ROCHESTER, N.Y.—A technique used to de-ice aerospace and marine applications could someday help automobiles safely maneuver across ice on pavement.
Dr. Victor Petrenko, an ice physicist and engineering professor at Dartmouth College, invented an ice adhesion modification system for land-based vehicles. In November, Torvec Inc., a Rochester, N.Y.-based developer of advanced automotive technologies, was awarded patent rights for the system.
The firm plans to use the patent to develop a windshield de-icer, along with a system that would instantly bond a tire to ice, allowing tires the same traction on ice as on dry pavement. In January 2000, B.F. Goodrich Co., an aerospace product manufacturer, acquired the license for the technology to de-ice airplanes and marine applications.
Jim Gleasman, director at Torvec, said the company is excited about the technological possibilities.
"It's enormous when you stop and think about how many problems are created by ice," he said. "This is a real breakthrough in that sense."
Costs for the windshield de-icer and the ice traction system aren't yet known, Mr. Gleasman said.
Torvec hopes to have the ice repellant for windshields available for vehicles soon, he said. It could be on cars in Europe as soon as next year.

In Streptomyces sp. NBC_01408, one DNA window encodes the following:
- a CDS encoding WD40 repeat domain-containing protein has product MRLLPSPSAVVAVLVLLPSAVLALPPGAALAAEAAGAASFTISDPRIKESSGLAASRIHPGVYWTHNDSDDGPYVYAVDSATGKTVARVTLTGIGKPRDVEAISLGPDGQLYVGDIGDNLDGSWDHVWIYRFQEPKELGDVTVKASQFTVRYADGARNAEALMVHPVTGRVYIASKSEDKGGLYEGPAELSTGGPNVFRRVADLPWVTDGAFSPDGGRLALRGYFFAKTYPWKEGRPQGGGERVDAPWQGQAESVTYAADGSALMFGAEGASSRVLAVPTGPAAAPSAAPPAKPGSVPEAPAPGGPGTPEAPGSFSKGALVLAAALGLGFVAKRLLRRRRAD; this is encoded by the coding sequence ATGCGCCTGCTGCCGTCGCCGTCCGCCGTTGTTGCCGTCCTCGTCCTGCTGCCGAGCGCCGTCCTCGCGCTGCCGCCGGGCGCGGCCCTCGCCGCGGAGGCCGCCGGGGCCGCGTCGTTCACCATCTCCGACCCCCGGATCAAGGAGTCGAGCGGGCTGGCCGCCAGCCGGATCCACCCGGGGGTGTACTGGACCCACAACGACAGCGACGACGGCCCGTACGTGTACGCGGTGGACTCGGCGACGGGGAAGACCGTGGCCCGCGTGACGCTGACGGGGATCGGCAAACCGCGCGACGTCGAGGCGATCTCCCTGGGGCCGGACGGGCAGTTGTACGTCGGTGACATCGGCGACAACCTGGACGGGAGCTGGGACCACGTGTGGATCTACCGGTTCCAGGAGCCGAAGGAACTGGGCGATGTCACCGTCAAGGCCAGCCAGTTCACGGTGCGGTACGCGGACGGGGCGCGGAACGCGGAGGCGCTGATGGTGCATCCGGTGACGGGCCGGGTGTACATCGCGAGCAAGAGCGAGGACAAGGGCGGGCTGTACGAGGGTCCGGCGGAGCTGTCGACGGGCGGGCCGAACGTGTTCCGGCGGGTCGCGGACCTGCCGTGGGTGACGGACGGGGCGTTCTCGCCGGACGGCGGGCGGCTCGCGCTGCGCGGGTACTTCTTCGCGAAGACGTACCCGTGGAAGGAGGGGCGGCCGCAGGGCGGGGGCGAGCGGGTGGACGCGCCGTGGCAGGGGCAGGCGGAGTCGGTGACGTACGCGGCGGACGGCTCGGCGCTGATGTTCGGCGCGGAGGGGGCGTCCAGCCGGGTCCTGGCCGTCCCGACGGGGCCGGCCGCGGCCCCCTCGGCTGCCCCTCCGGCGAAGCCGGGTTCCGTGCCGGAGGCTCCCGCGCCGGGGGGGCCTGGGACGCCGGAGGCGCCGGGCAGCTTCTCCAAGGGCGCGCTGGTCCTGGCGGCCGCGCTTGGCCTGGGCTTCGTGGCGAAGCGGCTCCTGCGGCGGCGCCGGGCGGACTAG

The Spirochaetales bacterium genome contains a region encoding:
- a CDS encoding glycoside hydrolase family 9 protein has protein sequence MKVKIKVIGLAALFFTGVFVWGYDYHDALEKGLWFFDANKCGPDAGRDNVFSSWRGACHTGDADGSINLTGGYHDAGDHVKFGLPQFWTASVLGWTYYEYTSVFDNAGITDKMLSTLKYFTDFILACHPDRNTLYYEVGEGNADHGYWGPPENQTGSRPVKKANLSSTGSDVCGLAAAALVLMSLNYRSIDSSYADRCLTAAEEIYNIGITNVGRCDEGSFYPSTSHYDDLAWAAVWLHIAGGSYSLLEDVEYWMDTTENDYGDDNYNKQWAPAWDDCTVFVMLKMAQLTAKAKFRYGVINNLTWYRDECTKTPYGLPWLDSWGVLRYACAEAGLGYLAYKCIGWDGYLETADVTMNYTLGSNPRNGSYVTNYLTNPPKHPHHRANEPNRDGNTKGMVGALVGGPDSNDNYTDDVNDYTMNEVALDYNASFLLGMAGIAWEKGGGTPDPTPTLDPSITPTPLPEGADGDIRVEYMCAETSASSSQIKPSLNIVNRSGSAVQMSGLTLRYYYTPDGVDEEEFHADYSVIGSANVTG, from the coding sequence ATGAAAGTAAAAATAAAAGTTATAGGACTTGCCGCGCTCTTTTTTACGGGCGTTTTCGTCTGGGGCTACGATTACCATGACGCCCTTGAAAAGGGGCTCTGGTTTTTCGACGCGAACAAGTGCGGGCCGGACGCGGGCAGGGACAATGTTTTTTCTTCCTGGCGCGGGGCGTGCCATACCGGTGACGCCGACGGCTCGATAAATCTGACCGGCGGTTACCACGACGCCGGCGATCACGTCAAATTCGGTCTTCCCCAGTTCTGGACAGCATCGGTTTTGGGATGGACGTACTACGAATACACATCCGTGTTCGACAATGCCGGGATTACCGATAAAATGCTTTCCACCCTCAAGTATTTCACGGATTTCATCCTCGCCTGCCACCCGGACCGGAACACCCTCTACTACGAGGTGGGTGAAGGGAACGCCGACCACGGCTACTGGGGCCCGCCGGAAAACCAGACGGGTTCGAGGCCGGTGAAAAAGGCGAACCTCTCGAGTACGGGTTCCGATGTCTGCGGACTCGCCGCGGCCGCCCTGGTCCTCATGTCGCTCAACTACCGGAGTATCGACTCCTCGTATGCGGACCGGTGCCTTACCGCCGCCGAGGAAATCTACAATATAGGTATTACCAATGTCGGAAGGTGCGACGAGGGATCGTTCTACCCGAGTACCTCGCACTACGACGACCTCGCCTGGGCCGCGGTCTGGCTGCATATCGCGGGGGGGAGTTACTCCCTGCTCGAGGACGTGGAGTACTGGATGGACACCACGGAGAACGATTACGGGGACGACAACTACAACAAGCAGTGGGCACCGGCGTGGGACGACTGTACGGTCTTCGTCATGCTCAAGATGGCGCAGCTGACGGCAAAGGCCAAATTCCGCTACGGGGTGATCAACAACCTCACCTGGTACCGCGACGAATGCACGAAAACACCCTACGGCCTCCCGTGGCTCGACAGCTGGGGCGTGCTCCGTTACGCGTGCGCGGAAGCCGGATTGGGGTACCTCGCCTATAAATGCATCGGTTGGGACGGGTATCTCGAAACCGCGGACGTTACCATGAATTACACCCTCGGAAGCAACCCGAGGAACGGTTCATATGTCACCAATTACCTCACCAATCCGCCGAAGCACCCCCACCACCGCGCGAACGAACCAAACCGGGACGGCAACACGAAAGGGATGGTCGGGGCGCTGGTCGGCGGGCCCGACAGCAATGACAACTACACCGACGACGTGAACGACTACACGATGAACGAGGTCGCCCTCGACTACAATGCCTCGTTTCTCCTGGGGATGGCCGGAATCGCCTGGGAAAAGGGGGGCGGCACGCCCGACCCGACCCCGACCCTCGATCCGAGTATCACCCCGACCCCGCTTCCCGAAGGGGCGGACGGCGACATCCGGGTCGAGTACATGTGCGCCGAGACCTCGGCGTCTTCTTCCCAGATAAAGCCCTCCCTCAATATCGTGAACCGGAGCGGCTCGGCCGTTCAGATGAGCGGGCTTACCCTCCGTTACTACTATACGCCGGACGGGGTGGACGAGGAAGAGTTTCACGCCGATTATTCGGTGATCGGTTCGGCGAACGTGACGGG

The windshield de-icer works by sending a low voltage electric current across the glass surface which transforms ice directly into hydrogen and oxygen gases through the process of electrolysis.
"It literally blows the ice right off the surface," Mr. Gleasman said.
The de-icer is connected to the vehicle's thermostat. When it nears freezing, the de-icer begins working. It also works on side windows, door locks and trunk locks, too. Mr. Gleasman said the entire trailer of a semi would benefit from this as well.
In the case of tires, the system works by reversing the polarity of the electrical device to cause the tire to stick to the ice. When the device is applied to a tire and the tire is conductive, a microscopic level of ice forms on the rubber tread, which makes it instantly bond to ice on the road, Mr. Gleasman said.
"It's just like when your fingers stick to the ice tray or like children in the school yard who stick their tongues on the bar," he said. "It instantly adheres and it gives 20 times more traction on ice than there otherwise would be."
Mr. Gleasman said a tire's traction on ice is about 10 percent of that which it would get on dry pavement. So when the friction is increased 20 times, it gives more traction on ice than on pavement.
Tire makers at first showed little interest in the invention, Mr. Gleasman said. But a demonstration for them conducted by Torvec in a labratory may have changed that.
"Some of the scientists at a couple of the tire companies absolutely rejected any concept of this and said it was witchcraft or black magic," he said. "But after seeing the demonstrations, they've changed their minds.
"They're a little bit shocked."
Now, Torvec is negotiating the best licensing deals for the patent, Mr. Gleasman said.